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prevention and response to chemical events within the community

Biomolecules and biomolecular assemblies interact in specific, highly-regulated ways to transfer sequence information between biopolymers in living organisms. By storing and transferring biological information, DNA and RNA enable living organisms to reproduce their complex components from one generation to the next. The nucleotide monomers of these biopolymers, being joined by phosphodiester linkages, form a polynucleotide molecule with a “backbone” composed of repeating sugar-phosphate units and “appendages” of nitrogenous bases. The unique sequence of bases in each gene provides specific information to the cell.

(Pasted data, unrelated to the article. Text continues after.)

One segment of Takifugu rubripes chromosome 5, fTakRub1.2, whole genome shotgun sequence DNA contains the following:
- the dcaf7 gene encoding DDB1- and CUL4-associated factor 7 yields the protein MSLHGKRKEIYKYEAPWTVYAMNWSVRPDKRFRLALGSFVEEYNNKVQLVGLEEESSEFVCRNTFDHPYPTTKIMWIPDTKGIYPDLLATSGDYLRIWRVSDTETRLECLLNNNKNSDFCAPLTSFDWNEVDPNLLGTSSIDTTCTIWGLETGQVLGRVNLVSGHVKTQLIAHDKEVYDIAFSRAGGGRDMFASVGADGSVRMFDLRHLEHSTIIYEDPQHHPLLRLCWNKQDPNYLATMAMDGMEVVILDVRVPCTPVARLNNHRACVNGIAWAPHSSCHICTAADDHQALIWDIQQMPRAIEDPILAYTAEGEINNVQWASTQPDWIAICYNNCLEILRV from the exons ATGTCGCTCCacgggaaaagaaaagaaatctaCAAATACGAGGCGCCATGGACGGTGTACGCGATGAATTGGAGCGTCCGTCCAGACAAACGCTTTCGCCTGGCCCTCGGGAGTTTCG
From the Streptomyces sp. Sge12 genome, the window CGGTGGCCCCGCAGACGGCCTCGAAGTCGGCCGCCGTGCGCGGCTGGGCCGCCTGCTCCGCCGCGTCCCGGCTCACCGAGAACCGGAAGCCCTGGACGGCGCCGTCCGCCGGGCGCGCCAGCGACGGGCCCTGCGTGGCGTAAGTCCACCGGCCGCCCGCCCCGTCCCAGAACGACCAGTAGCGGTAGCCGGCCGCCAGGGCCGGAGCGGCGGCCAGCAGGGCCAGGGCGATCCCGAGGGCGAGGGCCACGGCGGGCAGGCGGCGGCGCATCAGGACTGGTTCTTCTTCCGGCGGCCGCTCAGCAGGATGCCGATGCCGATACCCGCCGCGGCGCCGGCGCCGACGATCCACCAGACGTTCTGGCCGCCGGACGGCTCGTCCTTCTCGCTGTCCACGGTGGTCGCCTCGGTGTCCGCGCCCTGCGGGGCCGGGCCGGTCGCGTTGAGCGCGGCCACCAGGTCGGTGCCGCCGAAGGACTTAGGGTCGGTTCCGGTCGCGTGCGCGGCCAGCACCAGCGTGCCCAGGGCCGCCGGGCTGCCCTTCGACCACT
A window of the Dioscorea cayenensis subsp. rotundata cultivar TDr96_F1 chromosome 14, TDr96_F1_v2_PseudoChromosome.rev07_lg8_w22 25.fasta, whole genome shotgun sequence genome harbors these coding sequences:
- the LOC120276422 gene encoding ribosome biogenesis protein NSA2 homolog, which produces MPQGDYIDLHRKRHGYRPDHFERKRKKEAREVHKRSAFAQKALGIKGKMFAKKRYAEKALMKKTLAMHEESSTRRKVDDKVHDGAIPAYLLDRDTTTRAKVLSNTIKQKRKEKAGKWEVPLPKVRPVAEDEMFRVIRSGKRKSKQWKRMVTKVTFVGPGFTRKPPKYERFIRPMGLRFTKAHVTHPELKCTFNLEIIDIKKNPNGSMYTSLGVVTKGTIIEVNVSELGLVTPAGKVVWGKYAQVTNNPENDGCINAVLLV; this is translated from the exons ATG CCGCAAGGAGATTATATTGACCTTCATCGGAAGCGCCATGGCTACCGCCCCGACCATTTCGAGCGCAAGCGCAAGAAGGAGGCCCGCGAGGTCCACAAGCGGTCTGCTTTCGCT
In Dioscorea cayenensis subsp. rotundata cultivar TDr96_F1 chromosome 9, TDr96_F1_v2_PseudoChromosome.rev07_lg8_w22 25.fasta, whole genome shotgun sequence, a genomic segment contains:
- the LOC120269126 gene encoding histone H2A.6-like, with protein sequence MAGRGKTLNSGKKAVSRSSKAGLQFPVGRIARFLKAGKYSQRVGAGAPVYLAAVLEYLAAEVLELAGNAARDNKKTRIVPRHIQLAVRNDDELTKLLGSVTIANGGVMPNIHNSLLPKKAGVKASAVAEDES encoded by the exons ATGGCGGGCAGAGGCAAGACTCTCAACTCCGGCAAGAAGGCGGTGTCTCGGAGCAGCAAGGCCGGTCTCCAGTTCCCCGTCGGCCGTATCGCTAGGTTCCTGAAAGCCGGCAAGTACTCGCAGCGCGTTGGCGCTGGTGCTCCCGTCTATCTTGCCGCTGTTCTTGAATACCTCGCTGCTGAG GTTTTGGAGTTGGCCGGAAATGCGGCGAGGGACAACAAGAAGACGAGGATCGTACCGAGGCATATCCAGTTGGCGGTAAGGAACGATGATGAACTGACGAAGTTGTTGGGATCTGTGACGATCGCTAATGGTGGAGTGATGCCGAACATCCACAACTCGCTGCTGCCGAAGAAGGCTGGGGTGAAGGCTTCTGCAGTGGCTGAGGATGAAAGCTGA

DNA molecules are composed of two polynucleotides that spiral around an imaginary axis, forming a double helix. The two polynucleotides are held together by hydrogen bonds between the paired bases and van der Waals interactions between the stacked bases. The pairing between the bases of two polynucleotides is very specific, and its complementarity allows for a precise replication of the DNA molecule.

The DNA inherited by an organism leads to specific traits by dictating the synthesis of the biomolecules (RNA molecules and proteins) involved in protein synthesis. While every cell in a multicellular organism inherits the same DNA, its expression is precisely regulated such that different genes are expressed by cells at different stages of development, by cells in different tissues, and by cells exposed to different stimuli.